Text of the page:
After all, this isn’t California or Japan, where vast tectonic plates are crashing into one another and jostling for position. While Virginia is an active seismic region and the nature of its bedrock can magnify the impact of tremors, the earthquakes it serves up are usually small stuff, barely noticeable temblors ranging in magnitude from 2 to 3.
The rarity of big quakes was cited by Dominion Power a few years ago when it asked for a permit to build a third nuclear unit at North Anna, Va., just 10 to 20 miles from Tuesday’s epicenter. The company cited a model that said the odds of an earthquake greater than a magnitude of 5.5 in central Virginia were slim, predicting about six such quakes over the next 10,000 years.
The 5.8 magnitude earthquake Tuesday disrupted electric power to Dominion’s two existing nuclear reactors, which quickly shut down and switched to four locomotive-size diesel generators. The reactors were built to withstand a 6.2 magnitude earthquake — four times greater than this one — and a Dominion spokesman said that the reactors and a nearby dam initially appeared to have survived intact.
But Allison Macfarlane, a professor of environmental science and policy at George Mason University, said that because Tuesday’s quake was shallow — just seven miles deep — it could shake the ground more than a deeper quake and threaten nuclear reactors and other buildings.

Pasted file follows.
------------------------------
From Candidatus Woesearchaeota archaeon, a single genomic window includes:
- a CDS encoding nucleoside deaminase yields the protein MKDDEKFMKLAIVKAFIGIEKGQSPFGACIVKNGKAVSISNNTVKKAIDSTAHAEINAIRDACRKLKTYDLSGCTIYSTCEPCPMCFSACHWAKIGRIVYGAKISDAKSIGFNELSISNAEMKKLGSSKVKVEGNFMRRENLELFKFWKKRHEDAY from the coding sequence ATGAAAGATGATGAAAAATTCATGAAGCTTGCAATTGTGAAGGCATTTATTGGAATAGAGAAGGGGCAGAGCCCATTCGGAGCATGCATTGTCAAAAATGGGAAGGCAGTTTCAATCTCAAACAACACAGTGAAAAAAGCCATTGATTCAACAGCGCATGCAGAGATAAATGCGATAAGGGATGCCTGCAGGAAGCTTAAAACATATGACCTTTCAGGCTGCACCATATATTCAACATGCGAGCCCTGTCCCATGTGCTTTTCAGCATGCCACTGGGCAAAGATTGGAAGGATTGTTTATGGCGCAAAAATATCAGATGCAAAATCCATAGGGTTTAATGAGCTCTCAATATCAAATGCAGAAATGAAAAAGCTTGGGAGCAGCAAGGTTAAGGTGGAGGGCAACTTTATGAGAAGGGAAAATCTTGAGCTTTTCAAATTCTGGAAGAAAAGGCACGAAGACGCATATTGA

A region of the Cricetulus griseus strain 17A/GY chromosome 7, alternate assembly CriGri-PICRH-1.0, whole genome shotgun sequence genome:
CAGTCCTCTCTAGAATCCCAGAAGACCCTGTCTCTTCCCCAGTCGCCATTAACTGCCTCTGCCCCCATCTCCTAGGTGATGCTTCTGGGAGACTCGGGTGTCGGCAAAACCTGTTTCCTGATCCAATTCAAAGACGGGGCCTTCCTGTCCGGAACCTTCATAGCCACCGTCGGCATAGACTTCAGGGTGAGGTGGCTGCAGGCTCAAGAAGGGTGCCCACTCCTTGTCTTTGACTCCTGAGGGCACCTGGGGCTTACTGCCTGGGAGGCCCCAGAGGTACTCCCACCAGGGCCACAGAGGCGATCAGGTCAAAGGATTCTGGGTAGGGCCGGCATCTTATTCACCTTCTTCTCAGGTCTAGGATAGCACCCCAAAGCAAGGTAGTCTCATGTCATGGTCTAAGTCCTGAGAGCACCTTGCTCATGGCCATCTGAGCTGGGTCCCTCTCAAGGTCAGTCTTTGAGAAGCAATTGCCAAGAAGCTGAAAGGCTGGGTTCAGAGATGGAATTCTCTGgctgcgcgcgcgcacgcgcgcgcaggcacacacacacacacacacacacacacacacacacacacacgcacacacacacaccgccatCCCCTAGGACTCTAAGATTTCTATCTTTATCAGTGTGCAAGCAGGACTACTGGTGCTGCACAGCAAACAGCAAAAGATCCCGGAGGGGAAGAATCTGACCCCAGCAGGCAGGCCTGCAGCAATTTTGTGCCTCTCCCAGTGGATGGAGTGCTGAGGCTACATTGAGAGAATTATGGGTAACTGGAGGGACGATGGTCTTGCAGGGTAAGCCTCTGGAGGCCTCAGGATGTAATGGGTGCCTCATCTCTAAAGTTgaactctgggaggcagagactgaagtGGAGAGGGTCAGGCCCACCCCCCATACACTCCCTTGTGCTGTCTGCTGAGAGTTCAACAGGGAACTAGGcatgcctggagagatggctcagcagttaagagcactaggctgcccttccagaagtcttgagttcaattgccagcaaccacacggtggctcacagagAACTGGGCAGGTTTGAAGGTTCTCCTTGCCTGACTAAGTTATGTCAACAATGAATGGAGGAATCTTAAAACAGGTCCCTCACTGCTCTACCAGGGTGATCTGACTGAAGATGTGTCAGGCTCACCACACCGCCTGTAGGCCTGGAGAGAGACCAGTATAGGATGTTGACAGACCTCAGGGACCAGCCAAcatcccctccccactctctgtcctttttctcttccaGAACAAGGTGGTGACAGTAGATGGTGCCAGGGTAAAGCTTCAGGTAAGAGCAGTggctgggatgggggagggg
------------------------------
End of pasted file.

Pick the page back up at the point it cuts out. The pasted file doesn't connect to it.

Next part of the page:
“We just learn new things all the time about the Earth. It just surprises us,” Macfarlane said.
No one understands the underlying geologic reasons for East Coast quakes. “What stresses are causing these infrequent but annoying earthquakes such as the one we just felt are not entirely understood,” said Marcia K. McNutt, director of the U.S. Geological Survey. “The earthquakes occur in the same regions again and again, activating old faults from long-ago geologic eras.”
While earthquakes along the East Coast tend to be smaller in magnitude than those in California, they tend to be felt over a much wider area.
The Central Virginia Seismic Zone sits in the middle of the enormous North American tectonic plate — an ocean of bedrock stretching from California to the middle of the Atlantic Ocean. Quakes generated in the middle of a plate tend to be weaker than the temblors jarred loose when two plates rub together — the potentially devastating strike-slip quakes seismologists say could hit California at any time.
Mid-plate quakes also tend to be smaller than the type of quake that rocked Japan on March 11. That 9.0 monster was unleashed when one tectonic plate slid under another — a so-called subduction zone quake.